Girona is renowned as a cyclist’s paradise for a reason: the city provides the perfect base from which to explore the myriad climbs of the surrounding area as well as being home to a plethora of cafes and restaurants – and as we know, cyclists love coffee and food just as much as riding bikes! […]
Girona is renowned as a cyclist’s paradise for a reason: the city provides the perfect base from which to explore the myriad climbs of the surrounding area as well as being home to a plethora of cafes and restaurants – and as we know, cyclists love coffee and food just as much as riding bikes! This is the first of a forthcoming series of blogs on the cycling highlights of the Girona area, and what better way to start than with one of the most iconic local climbs and a real favourite: Mare de Déu Del Mont.
Let us first dispense with the problematic mouthful that is its name: Mare de Déu Del Mont literally translated, means ‘mother of God of the mountain’ and is actually the name of the shrine located at the top. A HC behemoth and one of the longest climbs in the area you would be forgiven for issuing forth a ‘Mare de Déu!’ of your own upon tackling the gradients of it’s upper slopes.
There are two ways to take on Mare de Déu, the ‘easier’ route is from Cabanelles: 18.54km with an avg grade of 5%. The gradient is more constant and less gruelling on this side but there are also short descents and flats in places, which do provide welcome breaks but can mess up your rhythm (this is true of both sides). The bottom slopes are surrounded by woodland so there’s nothing much to look at but your own stem or whoever happens to be in front. As you gain elevation, however, the trees give way to some of the most stunning views around which coincides nicely with the most painful part of the climb so you can concentrate on picking out where you just climbed from instead of your burning legs. Indeed, one of the draws of climbing Mare de Déu del Mont is the spectacular scenery from the very top of its 1,093m summit which include panoramic vistas of the surrounding area including the Pyrenees in the distance, Banyoles Lake and, on a clear day, the Costa Brava coastline.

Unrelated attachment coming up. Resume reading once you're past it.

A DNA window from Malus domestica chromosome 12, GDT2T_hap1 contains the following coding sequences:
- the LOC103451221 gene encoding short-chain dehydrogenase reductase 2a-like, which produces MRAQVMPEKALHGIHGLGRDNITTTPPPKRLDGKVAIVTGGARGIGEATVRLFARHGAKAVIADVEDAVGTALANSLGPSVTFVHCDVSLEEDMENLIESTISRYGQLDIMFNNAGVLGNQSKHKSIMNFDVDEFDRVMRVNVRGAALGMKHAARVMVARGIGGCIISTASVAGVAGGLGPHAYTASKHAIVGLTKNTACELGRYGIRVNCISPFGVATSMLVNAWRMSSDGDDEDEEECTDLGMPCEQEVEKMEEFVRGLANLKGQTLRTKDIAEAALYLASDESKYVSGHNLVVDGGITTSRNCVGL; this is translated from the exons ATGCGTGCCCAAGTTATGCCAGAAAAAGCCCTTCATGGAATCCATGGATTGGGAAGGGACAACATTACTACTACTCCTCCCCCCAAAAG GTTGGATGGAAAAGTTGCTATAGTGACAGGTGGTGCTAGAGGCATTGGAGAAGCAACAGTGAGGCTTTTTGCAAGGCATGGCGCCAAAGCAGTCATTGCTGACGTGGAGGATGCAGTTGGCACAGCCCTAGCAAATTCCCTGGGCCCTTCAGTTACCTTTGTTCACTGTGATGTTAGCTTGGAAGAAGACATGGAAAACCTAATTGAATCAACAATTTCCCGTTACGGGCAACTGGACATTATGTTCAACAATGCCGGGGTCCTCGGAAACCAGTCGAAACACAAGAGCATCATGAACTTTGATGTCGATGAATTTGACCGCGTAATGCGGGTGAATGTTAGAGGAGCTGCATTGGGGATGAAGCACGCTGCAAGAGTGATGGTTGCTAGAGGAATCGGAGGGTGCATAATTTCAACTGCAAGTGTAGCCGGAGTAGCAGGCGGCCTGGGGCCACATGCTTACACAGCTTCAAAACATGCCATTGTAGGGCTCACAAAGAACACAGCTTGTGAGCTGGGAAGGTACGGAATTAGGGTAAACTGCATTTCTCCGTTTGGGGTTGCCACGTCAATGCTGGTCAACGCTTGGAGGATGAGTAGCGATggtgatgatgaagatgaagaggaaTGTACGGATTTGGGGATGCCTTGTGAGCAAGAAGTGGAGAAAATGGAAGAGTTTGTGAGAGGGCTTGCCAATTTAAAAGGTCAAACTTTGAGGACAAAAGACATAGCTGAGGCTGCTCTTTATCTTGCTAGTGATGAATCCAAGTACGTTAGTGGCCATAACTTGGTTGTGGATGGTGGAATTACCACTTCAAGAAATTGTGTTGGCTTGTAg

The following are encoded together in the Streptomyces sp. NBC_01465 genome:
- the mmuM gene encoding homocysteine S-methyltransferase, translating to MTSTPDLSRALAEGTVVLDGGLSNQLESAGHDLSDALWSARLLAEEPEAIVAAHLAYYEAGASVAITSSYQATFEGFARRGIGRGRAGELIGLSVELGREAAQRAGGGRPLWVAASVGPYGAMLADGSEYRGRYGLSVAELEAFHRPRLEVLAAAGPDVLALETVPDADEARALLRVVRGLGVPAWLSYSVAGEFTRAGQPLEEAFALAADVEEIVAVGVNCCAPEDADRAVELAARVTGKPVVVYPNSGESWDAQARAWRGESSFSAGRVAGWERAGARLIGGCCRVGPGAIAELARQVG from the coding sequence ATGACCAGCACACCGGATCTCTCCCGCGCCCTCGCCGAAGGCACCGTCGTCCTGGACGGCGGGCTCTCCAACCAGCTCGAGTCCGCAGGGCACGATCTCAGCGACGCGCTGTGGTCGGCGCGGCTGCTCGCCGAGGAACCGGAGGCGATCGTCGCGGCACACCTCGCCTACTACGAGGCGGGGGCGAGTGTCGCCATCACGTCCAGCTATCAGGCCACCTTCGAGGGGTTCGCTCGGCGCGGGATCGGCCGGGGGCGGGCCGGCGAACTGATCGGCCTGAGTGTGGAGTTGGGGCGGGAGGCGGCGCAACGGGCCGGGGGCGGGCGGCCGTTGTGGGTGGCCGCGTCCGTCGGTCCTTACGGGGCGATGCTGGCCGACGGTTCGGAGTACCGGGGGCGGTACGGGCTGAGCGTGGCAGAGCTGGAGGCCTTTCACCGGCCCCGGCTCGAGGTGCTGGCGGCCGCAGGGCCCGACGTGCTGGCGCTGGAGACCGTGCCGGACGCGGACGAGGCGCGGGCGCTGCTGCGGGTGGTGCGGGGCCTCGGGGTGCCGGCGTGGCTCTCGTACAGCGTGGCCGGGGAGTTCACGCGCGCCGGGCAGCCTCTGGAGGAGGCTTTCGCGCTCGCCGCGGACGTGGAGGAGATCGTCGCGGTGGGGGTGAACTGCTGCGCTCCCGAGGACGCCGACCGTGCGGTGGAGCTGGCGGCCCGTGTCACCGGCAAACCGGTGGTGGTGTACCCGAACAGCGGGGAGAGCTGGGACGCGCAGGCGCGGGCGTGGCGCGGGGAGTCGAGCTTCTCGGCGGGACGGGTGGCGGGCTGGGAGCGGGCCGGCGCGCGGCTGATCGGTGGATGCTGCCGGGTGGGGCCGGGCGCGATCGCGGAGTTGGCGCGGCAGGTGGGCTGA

The second route is through the Medieval town of Besalú, the charms of which make it worthy of its own blog, and I would recommend posing for the obligatory photos with the 12th century Romanesque bridge before Mare de Déu leaves you looking sweaty and knackered. From this side it’s 20km in length and the average gradient is still 5% although much of that comes from the flatter bottom section. After taking a right turn in Besalú the road edges upwards slightly before you reach the tiny town of Beuda where the climb begins proper. From there you need to choose your gear selection wisely as the narrow road can go from a descent to a 10%+ slope in a matter of one corner. After a few kilometres of this and a series of hairpins comes a junction – it will be very tempting to take a right and descend the other side down to Cabanelles but that won’t get you any glory or kudos from your mates so take the left and continue the climb following the same road as the Cabanelles side for the remaining 6.6km of 7-10% gradient to the top.
It’s worth adding that, once you’ve enjoyed your fill of the scenery on offer from the top, the descent should be treated with great respect and care as the roads are narrow, steep, and twisty and there may be oncoming traffic.